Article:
But each morning, after she'd a cup of coffee, she'd hail a cab on the Grand Concourse in the Bronx and tell the driver to just drive, it didn't matter where. And she'd talk for about an hour—essentially what we're doing. Then she'd come home feeling better, even looking refreshed. All this, first thing in the morning, and she hadn't even gotten out of her nightgown. . . ."
"Her nightgown. . . ." the actor said, thoughtfully.
"That's what I said. Her nightgown. What point are you making?"
The actor did a modest shrug. "It was just a thought."
Solomon reflected for a moment.
"Oh, I see what you're getting at. Why didn't she get dressed? She did more than talk in that cab. Is that what you're saying? If so, that's really a low blow. Completely beneath you, actually."
Unsettled, Solomon took a moment to pull himself together.
"I'll concede she was a little flirtatious. There was one time in Miami when I was 12 years old, and I walked in on her and the hotel manager. Who knows what they were up to. Come to think of it, there was something about a comedian in Monticello. It was probably nothing. The same thing with the insurance man. But first thing in the morning? In her nightgown? In the back seat? My mother? Mom, who spit blood when she had me? Made believe she was chewing food when I chewed, as if to make sure I didn't choke. Stayed up all night, putting hot compresses on my foot when there was a suspicion that it might be gangrenous—all the while patient, mumbling to herself, 'This is my lot. What did I expect? I'm a mother.' Gave up theater tickets to a Broadway show that night. Handed them to the doorman. A hit musical. And what do you do, hustler? Goniff. You just throw her under a bridge, nightgown at her neck, legs splayed, rolling around in the grass with a strange cabdriver, while my poor father goes blind sewing shoulder pads on Seventh Avenue."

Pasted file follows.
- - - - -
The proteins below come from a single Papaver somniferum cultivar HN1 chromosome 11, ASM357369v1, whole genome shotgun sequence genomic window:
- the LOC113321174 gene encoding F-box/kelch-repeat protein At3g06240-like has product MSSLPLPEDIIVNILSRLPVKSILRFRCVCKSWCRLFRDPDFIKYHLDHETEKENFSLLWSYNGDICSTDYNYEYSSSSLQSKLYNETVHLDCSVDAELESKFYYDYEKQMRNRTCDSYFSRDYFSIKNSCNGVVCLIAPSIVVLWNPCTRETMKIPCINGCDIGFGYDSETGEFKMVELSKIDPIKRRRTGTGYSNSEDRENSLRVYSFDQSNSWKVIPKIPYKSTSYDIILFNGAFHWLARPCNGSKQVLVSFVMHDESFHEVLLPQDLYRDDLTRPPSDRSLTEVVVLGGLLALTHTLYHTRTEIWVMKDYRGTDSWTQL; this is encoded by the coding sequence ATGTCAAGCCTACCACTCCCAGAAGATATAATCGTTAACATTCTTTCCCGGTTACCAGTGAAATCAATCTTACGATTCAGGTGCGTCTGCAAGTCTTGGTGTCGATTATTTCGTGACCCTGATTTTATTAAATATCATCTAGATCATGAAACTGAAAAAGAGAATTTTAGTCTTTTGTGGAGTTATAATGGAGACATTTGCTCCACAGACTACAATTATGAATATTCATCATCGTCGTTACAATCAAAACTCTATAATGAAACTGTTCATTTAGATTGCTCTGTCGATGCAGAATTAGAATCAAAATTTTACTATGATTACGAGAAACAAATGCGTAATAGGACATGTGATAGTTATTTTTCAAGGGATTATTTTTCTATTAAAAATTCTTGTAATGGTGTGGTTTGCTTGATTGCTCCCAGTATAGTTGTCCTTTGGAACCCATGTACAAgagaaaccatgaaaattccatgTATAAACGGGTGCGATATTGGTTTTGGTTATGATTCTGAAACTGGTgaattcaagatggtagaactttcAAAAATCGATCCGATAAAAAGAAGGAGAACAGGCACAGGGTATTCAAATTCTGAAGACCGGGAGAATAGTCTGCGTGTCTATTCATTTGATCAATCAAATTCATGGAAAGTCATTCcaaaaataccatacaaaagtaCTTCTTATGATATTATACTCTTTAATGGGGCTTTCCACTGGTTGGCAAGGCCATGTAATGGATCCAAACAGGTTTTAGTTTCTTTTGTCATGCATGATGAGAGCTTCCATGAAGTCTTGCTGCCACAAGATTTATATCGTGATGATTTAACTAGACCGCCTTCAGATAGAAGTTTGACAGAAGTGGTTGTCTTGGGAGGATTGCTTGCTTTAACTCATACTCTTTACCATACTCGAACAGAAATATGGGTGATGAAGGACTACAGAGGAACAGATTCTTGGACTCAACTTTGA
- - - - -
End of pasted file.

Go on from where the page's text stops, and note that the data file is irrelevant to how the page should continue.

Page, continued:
Near tears from that last image, Solomon got to his feet. Only the knee kept him from leaping over the coffee table to get his hands on the man.
"I have to give you credit. You're some sonofabitch! Why I ever trusted you I'll never know. You're not getting the other $500."
"You go too far, sir," said the actor, suddenly out of character, taking on a role he'd played in a Restoration comedy.
"Not another dime," said Solomon, starting for the door. He stopped and called back. "You're a lousy actor, too. I can see why you're working in toilets. And I guarantee you this," Solomon added, with a theatrical flourish of his own. "You'll never make it to Broadway."
Bruce Jay Friedman, a novelist, screenwriter, and playwright, has written short stories for magazines like Esquire and The New Yorker, one of which became the basis for the film The Heartbreak Kid. He also wrote the screenplay for Splash, which garnered an Academy Award nomination and the New York Film Critics Circle Award. His most recent book is Three Balconies: Stories and a Novella.
Tell us what you think about this article by leaving a comment below or sending an email to firstname.lastname@example.org.